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Why does the wind blow?
 
Like nearly all energy used by humans, wind energy comes ultimately from the Sun.
Heat from the Sun warms up the Earth's surface, which in turn warms the air above it.
 
 
Warm air rises.
 
But cold air, which is denser, sinks.
 
 
 
Cooler air moves in, to take the place of warm air.
 
 
This movement of cool and warm air is one reason the wind blows.
This process is known as convection.
 
What's so good about wind energy?
It's clean, it's available right here in Scotland and it's never going to run out ‐ it's renewable
Many other forms of energy ‐ such as oil, coal and gas ‐ are in limited supply.
Plus they have to be burned to release energy and so contribute to climate change.
Did you know?
Renewable energy such as wind, waves and solar power already accounts for nearly 20% of the world's electricity supply.
 
 
 
 
 
 
 
 
 
This is why we are playing our part in increasing the amount of wind energy we use
Of course, using the wind to make our lives easier is nothing new
Windmills have been around for thousands of years.
Did you know?
In the 18th century there were 10,000 windmills across Britain.
Their mechanical energy was used for things like grinding flour and pumping water.
 
But in 1831 along came one very bright spark...
Scientist Michael Faraday discovered how to convert mechanical energy into electricity
Modern windmills ‐ or 'wind turbines' ‐ use this principle.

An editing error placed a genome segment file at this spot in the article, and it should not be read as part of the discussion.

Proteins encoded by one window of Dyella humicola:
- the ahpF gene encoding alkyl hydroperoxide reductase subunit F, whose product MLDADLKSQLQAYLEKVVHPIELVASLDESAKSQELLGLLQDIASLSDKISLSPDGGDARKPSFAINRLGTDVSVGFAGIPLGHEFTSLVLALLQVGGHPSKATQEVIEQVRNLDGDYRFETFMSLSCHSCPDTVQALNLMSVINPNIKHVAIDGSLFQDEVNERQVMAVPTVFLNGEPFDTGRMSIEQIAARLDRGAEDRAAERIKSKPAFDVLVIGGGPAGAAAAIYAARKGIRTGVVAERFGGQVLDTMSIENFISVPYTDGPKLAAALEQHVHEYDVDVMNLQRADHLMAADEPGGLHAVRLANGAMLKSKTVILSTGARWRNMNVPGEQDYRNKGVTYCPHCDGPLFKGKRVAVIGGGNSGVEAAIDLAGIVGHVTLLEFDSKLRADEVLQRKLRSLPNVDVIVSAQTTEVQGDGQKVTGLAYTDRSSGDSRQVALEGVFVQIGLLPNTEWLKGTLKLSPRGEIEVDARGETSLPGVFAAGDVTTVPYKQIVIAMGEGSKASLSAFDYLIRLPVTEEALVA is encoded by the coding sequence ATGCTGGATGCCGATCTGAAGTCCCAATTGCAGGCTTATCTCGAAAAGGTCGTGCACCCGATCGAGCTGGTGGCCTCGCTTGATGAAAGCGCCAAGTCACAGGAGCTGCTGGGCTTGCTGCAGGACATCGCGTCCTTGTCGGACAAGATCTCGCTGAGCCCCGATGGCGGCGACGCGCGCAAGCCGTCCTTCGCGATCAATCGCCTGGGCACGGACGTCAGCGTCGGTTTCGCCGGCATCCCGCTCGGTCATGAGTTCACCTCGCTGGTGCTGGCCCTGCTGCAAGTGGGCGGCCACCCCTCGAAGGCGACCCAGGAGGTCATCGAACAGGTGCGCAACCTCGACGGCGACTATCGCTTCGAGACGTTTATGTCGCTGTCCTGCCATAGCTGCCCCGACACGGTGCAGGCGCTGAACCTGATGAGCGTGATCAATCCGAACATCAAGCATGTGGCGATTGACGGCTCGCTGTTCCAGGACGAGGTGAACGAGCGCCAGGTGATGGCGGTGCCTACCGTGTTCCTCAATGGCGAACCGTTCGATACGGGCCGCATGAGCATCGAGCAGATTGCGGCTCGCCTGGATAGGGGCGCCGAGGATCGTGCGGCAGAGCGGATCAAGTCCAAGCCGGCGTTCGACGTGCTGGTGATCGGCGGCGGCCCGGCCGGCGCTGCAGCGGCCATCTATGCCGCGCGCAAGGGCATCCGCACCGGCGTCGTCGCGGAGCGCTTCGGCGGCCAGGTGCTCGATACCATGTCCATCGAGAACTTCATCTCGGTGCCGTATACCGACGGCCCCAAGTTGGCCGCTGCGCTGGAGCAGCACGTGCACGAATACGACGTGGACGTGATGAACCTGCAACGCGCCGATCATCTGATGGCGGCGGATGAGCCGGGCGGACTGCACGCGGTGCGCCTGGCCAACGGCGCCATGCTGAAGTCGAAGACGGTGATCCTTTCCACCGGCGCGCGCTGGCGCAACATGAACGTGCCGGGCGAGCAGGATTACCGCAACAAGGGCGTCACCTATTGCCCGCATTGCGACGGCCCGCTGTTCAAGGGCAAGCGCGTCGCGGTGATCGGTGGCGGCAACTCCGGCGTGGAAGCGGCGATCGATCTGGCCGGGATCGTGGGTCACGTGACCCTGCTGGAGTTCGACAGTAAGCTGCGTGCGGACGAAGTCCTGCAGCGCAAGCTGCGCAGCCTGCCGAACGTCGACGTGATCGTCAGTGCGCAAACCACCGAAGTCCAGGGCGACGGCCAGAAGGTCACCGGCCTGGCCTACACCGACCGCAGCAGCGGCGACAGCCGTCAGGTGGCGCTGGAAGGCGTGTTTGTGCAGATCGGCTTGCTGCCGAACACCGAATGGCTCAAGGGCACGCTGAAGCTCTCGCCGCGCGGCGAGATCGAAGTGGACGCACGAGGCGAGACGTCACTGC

Their mechanical energy is converted to electricity and transported to where we need it to power our homes, schools and offices.
This means they can be located in areas that have the most wind.
Did you know?
Turbines can even be located at sea.
Did you know?
All power stations use Faraday's discovery as a basis for generating electricity.
 
 
 
 
 
 
 
 
 
 
 
A collection of wind turbines is known as a wind farm
The more turbines there are, the more electricity they make
 
 
Where do we build wind farms?
Where it's windy, of course!
Wind consistency is probably the biggest factor ‐ places with a strong, steady wind are best.
 
 
 
 
 
 
 
But planners also have to consider the environment ‐ and the neighbours
Wind farms are usually located close to a road and electricity network.
Experts oversee the management of the habitat.
Did you know...
Planners have to make sure wind farms don't interfere with planes' radar systems.
 
SSE supports research on how wind farms affect the environment and is a lead contributor to industry knowledge
 
 
SSE's Griffin wind farm has 68 turbines. How many kettles do you think it can power?
 
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That's right, 50,000 kettles!
based on an average kettle consumption of 2kWh
 
Getting to know the wind turbine
Turbines are tall
Wind speed increases with height
So the taller the tower, the more electricity it produces
 
 
126m
78.3m
60m
At 78 metres, this tower even has a lift installed to help engineers work on it.
Edinburgh's Scott Monument
 
 
 
 
 
 
 
 
 
 
60 tonnes
60 tonnes
They are heavy
The blades of the turbine are made from wood that is coated with fibreglass ‐ similar to the material used in yachts and light aircraft.
Together with the central hub they are known as the rotor.
Did you know?
A typical turbine used by SSE has blades about 45 metres long, meaning the rotor diameter is longer than a jumbo jet.
 
How many buses will it take to balance out a single turbine rotor?
 
That's right, 5 buses!
 
 
 
They're aerodynamic
Like the wings of an aeroplane, they are designed to be highly responsive to the flow of air.
This maximises the speed of rotation when the wind blows.
Did you know?
Aerodynamic objects like these blades are known as 'aerofoils'.
 
The blades will only turn at wind speeds of between 10 and 55 miles per hour.
Did you know?